‘Sometimes You’re the Windshield, Sometimes You’re the Bug’ – I Grapple with my First DNS (Did Not Start)

broken arm 016I’m sitting here this afternoon trying to ignore the fact that I should be on my way to Tel Aviv so I could take part in the Jerusalem Marathon on March 1. Months of planning and saving and discussing have all gone by the wayside due to a nasty fall I took on the Delirium trail race several weeks back. Originally I thought the fall had resulted in simply a bad sprain but that was not the case. Instead, I ended up with my first broken arm (and my first broken bone since I was 9 years old and broke my leg). Not only was my arm broken but the angle of my distal radius was displaced enough to warrant surgery and placement of a titanium plate in my wrist.
Of course, right after I fell (but after I managed to complete the 24 hour race), I began the usual first aid routine of RICE (Rest, Ice, Elevation, and Compression) and continued that throughout the week after I returned home. Although my wrist and arm were still painful and had begun to turn all kinds of fascinating colors, I decided everything was still okay and went on to do the Gainesville Five Points of Life Marathon the following Sunday. That may have been a pretty dumb thing to do but I was still optimistic that my fall was like all my others – just a pesky irritant.
However, after the marathon, the pain continued and I began to get more concerned, especially with the upcoming trip to Israel only a couple of weeks away. On Monday, I called my doctor, had an x-ray, and was told the bone was indeed broken. The doctor referred me to an orthopedic surgeon who saw me on Thursday and said I needed surgery to reset my wrist and have a plate inserted to hold it in place. The surgery was set for Friday morning. Everything went well and I spent the weekend recuperating and trying to be a very docile and compliant patient. After much discussion and soul-searching, my husband and I decided that trying to travel 3 days post-surgery and then do a race later in the week was not a good idea. The surgeon thought doing a race with a non-removable cast on my arm was a very bad idea because sweat and swelling inside the cast could be a problem. While I felt sure I could manage the race okay, I realized that the long flights involved would leave me uncomfortable and exhausted. Diana, a racer friend of mine, reminded me that DNS really means “Do Nothing Stupid” and I decided to heed those wise words of advice.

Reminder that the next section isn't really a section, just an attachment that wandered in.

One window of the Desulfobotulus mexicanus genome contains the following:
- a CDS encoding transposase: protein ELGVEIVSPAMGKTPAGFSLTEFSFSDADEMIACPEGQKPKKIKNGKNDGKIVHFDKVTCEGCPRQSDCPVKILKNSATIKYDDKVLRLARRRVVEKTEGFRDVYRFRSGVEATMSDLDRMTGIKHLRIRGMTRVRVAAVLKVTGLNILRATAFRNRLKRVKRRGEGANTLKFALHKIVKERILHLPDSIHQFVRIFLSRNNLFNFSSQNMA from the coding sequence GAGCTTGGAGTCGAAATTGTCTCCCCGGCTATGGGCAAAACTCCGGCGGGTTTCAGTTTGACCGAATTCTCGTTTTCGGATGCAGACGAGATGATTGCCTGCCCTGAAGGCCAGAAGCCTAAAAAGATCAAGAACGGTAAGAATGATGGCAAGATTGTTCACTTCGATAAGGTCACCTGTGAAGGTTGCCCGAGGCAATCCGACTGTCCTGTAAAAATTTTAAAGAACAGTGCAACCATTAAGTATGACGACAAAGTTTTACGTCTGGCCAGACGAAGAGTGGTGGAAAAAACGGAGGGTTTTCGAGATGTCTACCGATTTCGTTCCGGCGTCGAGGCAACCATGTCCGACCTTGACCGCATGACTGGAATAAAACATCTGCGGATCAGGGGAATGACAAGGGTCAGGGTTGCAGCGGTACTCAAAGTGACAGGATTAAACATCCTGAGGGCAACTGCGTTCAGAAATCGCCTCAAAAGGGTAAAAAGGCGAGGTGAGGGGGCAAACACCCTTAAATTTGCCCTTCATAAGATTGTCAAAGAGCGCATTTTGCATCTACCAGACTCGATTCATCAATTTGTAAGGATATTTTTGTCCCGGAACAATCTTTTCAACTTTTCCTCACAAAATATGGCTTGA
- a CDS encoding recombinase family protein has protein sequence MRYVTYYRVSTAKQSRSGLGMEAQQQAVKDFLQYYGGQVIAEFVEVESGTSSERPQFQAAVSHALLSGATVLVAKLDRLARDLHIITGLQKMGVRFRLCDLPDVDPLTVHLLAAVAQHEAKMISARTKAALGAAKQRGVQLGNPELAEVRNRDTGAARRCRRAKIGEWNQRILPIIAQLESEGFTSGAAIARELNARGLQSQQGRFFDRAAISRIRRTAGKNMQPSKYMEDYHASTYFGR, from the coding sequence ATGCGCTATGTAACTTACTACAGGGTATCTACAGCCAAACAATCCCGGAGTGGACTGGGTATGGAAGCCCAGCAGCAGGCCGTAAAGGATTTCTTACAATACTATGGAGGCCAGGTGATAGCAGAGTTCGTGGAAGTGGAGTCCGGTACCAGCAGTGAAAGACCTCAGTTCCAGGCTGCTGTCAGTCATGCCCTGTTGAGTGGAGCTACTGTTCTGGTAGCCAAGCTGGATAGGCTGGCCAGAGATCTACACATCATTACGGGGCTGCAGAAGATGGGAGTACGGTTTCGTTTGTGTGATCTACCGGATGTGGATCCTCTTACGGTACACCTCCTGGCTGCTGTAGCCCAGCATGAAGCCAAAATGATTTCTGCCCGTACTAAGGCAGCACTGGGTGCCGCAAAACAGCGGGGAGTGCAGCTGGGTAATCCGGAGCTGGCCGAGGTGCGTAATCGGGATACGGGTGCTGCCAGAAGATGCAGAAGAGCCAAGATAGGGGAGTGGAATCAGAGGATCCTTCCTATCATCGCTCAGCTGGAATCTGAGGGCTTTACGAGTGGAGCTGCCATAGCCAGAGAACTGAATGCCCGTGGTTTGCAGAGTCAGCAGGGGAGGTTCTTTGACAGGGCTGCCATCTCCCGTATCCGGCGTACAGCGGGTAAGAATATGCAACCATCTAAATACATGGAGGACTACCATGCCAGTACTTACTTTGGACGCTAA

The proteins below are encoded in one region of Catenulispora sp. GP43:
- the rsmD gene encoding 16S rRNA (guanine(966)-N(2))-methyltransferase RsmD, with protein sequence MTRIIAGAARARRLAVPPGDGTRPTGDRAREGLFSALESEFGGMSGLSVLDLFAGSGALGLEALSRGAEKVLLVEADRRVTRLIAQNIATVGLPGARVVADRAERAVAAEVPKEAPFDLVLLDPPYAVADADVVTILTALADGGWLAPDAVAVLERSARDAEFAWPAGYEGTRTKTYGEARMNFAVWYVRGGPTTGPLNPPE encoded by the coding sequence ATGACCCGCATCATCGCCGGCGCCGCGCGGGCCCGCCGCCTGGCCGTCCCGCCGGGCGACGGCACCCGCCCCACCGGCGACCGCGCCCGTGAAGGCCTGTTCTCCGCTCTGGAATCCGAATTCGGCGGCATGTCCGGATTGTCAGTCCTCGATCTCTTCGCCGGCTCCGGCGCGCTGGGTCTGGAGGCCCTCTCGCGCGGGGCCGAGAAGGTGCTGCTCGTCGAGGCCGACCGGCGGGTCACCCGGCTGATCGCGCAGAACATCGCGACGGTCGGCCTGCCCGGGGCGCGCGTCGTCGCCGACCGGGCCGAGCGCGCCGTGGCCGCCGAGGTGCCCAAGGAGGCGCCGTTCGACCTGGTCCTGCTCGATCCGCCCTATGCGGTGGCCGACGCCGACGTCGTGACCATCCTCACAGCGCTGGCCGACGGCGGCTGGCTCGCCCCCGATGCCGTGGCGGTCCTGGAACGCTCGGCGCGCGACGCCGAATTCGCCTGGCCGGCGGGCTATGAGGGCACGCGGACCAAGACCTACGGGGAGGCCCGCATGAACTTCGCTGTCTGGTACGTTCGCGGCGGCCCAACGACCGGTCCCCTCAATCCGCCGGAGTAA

Still, as I sit here today with a cast and bandage over my sore but healing wrist and arm, I can’t help but wonder and daydream about visiting Israel and taking part in the marathon – it’s not in the cards this year but maybe next year in Jerusalem.

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4 thoughts on “‘Sometimes You’re the Windshield, Sometimes You’re the Bug’ – I Grapple with my First DNS (Did Not Start)

  1. Sorry to hear of your plight. Hope it heals soon. Oh yeah, really really like the “Do Nothing Stupid”! I will keep that in my back pocket for when a DNS does my way, as I am sure it will.

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